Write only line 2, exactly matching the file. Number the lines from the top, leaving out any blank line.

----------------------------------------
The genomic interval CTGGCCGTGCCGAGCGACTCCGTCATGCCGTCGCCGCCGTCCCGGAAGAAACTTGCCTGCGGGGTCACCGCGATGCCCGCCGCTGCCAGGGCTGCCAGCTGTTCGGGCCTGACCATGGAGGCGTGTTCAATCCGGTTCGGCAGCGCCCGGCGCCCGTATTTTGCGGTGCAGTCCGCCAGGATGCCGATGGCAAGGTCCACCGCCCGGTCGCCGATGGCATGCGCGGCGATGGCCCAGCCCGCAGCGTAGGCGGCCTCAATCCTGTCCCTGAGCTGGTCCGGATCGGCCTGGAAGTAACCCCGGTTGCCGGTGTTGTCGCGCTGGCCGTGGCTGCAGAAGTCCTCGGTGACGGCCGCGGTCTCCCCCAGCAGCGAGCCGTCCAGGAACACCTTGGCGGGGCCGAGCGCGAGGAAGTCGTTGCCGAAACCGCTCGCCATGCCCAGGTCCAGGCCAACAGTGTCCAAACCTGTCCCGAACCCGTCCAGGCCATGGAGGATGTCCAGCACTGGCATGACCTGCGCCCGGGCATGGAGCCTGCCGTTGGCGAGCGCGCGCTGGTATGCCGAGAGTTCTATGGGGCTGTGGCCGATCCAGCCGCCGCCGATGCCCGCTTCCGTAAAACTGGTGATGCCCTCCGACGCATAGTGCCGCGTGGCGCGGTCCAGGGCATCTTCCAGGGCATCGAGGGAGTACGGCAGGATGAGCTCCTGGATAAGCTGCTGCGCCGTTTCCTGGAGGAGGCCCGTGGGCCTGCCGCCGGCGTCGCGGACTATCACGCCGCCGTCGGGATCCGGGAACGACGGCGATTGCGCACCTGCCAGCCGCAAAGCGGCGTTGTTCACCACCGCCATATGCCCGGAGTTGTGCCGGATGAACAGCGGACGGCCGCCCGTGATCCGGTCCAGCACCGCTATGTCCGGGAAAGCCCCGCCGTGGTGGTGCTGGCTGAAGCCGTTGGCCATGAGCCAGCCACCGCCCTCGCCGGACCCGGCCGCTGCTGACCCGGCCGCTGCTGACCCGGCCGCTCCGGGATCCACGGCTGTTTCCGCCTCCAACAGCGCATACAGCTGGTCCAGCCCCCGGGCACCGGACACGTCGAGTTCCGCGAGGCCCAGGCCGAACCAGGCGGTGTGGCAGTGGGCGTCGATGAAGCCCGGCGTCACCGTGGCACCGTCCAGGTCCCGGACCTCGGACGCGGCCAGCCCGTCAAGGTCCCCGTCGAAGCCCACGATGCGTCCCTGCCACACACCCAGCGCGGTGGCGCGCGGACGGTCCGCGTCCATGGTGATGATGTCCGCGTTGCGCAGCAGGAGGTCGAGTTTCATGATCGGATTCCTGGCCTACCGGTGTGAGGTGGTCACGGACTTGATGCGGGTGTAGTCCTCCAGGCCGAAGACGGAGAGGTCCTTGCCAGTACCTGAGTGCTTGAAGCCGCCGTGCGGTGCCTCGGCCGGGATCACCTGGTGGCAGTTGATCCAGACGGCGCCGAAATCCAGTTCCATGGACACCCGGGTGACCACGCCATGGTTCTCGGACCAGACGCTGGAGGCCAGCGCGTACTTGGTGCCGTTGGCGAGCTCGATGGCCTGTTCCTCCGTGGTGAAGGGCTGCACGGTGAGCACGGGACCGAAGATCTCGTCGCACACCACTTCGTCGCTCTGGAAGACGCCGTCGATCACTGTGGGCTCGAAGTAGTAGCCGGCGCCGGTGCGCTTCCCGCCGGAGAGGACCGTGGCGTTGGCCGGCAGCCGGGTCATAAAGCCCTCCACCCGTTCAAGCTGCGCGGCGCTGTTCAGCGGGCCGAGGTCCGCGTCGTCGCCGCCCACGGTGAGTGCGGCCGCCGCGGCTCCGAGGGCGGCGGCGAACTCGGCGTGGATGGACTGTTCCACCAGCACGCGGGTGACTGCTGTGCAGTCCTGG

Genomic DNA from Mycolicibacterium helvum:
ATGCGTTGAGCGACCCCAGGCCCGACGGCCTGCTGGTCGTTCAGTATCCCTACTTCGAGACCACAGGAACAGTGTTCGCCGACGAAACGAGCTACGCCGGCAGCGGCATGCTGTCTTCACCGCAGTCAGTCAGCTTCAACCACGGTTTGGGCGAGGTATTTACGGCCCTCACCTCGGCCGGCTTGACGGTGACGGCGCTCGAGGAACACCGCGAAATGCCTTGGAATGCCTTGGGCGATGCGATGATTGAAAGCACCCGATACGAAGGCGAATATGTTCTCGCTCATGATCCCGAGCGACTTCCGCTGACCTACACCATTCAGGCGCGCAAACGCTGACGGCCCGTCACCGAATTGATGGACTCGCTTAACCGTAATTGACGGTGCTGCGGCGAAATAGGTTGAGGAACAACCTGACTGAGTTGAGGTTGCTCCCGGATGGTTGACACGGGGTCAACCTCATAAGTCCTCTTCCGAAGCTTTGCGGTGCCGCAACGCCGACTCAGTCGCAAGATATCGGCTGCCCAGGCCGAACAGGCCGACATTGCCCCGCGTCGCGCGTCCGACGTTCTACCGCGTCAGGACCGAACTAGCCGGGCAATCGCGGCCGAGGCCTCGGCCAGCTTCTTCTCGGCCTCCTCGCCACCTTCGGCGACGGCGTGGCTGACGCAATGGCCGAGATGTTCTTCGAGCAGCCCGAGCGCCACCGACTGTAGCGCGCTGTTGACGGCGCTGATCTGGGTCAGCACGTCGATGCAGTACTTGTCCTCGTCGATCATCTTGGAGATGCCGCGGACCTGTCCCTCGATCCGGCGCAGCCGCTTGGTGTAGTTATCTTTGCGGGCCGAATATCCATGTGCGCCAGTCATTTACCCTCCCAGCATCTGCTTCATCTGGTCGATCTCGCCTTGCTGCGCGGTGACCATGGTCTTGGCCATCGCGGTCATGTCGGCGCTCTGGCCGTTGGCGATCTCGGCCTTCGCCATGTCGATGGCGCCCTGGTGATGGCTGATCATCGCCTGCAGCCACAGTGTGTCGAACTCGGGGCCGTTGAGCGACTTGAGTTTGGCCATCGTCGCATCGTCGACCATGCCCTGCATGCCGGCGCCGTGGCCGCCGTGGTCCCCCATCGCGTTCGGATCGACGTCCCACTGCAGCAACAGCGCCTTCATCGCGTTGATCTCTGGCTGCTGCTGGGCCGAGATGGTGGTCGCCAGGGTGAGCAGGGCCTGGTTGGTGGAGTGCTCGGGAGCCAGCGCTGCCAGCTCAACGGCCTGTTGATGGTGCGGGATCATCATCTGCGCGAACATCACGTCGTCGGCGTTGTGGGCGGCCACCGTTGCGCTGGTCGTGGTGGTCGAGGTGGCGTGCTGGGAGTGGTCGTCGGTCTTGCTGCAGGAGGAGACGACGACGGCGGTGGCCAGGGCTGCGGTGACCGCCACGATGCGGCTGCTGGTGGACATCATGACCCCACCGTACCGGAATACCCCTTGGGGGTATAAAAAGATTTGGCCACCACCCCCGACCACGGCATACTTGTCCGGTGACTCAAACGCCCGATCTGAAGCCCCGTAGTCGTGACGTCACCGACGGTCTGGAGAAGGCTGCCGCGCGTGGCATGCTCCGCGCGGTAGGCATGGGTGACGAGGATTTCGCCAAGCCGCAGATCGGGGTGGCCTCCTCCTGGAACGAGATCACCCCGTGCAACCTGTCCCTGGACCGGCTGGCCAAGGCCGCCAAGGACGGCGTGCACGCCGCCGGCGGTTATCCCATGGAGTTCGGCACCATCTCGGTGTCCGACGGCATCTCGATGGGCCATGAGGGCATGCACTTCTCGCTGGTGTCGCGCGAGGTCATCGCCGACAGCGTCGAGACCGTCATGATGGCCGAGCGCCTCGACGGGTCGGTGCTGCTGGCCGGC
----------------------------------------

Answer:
Genomic DNA from Mycolicibacterium helvum: